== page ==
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U of Bristol and VCU researchers collaborate on DNA microscope built on components from a DVD player

By Jesse Schwartz
Published: December 6th, 2017

Researchers at the University of Bristol and Virginia Commonwealth University are using laser and optic components found in a common DVD player to create a new nanomapping microscope.

The technology, known as an atomic force microscope (AFM), is designed to detect and “barcode” genetic mutations that cause disease. It maps hundreds of chemically identifiable DNA molecules per second using the CRISPR-Cas9 gene editing method, and is capable of creating images up to a million base pairs in size. This unmatched speed and resolution enables the technology to be used for real-world DNA diagnostics for the first time.

“Although other types of microscopes have the resolution to see these DNA molecules, they are thousands of times slower, and it would take years to make a confident diagnosis,” says Oliver Payton, a researcher at the University of Bristol and co-inventor of the AFM technology. “Not only is our microscope perfect for these medical applications, but because of the readily available DVD components, it can be mass produced.”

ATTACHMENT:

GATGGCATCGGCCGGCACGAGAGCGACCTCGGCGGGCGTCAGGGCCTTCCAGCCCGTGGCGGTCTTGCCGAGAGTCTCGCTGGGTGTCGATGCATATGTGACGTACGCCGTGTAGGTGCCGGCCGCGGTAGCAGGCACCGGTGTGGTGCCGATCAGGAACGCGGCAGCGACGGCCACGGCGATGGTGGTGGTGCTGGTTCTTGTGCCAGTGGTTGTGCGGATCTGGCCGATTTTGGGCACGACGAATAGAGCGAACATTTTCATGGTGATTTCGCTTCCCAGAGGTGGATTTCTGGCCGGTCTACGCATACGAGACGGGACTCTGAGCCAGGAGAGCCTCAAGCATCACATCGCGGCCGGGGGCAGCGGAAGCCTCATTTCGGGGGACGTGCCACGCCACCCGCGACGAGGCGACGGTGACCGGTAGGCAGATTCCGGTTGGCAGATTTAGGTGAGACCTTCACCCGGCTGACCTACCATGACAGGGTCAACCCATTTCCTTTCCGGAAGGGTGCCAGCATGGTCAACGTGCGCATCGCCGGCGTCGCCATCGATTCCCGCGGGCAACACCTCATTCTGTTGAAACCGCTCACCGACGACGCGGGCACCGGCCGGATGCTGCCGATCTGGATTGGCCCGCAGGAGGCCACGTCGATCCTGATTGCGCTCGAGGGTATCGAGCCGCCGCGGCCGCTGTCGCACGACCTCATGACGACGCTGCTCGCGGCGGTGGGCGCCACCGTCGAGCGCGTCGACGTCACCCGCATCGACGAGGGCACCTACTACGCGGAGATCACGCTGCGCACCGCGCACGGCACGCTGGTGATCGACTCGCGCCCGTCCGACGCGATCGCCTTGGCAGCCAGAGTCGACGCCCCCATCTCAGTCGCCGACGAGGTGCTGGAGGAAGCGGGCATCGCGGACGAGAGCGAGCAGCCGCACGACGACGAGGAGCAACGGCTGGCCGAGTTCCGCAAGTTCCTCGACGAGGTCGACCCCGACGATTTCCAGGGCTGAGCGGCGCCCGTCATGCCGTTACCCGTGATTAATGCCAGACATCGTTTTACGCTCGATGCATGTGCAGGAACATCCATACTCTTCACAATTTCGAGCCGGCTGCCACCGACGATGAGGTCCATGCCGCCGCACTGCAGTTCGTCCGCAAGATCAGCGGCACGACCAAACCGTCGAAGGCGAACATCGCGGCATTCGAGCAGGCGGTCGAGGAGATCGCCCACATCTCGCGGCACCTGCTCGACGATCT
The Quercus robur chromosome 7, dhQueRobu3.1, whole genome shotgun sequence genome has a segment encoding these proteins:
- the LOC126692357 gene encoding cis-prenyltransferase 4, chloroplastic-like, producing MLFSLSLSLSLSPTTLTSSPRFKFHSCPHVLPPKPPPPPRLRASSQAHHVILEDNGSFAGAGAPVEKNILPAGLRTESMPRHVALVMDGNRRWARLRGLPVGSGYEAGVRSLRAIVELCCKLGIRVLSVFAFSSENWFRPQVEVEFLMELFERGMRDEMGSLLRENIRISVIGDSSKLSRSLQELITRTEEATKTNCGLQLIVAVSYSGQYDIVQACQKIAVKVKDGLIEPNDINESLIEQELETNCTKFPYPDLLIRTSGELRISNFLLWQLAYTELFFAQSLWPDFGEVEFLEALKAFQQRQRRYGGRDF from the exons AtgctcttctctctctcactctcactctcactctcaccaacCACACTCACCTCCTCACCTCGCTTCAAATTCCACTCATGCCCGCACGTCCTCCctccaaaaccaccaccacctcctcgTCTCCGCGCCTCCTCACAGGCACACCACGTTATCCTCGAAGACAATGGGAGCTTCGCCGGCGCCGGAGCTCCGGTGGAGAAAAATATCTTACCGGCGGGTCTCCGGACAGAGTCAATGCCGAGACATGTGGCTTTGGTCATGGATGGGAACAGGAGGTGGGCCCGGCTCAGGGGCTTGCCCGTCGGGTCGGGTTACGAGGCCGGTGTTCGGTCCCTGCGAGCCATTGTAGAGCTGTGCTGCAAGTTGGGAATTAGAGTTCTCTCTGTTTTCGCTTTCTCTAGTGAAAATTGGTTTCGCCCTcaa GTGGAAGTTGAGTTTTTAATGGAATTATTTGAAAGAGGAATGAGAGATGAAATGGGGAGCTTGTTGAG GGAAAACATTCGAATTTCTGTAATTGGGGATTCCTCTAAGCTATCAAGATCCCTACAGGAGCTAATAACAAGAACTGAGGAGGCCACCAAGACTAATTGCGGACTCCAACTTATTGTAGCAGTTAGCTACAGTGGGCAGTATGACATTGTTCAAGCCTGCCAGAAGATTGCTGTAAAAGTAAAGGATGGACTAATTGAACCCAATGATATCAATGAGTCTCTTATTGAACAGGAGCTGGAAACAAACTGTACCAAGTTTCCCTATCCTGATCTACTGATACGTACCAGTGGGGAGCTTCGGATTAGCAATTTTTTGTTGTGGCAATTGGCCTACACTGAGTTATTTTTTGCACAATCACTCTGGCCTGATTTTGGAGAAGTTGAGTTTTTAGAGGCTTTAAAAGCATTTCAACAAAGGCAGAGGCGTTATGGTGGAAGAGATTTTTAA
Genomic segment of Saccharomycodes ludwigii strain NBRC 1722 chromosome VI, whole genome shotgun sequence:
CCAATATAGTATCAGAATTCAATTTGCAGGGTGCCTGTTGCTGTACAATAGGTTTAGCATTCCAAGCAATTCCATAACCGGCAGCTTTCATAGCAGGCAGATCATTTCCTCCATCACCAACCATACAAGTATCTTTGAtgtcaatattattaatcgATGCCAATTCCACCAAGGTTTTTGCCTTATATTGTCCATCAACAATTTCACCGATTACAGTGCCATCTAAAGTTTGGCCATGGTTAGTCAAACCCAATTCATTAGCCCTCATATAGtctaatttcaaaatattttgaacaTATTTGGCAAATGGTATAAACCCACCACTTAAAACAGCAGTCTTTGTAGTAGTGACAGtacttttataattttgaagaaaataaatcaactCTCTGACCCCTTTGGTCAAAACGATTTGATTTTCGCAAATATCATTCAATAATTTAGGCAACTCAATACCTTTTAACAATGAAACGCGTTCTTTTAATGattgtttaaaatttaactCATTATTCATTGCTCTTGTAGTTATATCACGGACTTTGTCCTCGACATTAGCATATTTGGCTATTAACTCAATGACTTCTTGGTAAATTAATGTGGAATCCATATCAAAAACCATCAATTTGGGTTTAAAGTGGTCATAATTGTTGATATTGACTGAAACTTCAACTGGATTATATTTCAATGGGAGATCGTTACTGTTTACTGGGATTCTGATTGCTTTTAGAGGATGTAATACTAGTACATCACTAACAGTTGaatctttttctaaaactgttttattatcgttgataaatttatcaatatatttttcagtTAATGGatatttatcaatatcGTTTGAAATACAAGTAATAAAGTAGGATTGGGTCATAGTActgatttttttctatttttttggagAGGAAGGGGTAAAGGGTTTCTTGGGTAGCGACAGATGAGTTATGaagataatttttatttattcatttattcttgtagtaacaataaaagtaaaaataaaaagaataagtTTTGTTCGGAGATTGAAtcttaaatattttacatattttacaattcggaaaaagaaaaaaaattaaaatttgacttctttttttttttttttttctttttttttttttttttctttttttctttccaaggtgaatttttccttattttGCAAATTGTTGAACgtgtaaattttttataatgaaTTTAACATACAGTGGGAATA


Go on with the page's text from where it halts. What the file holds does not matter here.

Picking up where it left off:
Led by professor Jason Reed, the VCU research team developed the chemical barcoding method by altering the gene editing characteristics of the CRISPR enzyme so that it sticks to DNA molecules without cutting them.

“We were amazed to discover this method is nearly 90% efficient at bonding to the DNA molecules,” says Reed. “And because it’s easy to see the CRISPR proteins, you can spot genetic mutations among the patterns in DNA.”

The University of Bristol team is also using the microscope to address a range of nanoscale challenges in fields such as 2D materials, corrosion, and life sciences. The technology is being commercialized by Bristol Nano Dynamics, a spinout from the university.

Source: University of Bristol News

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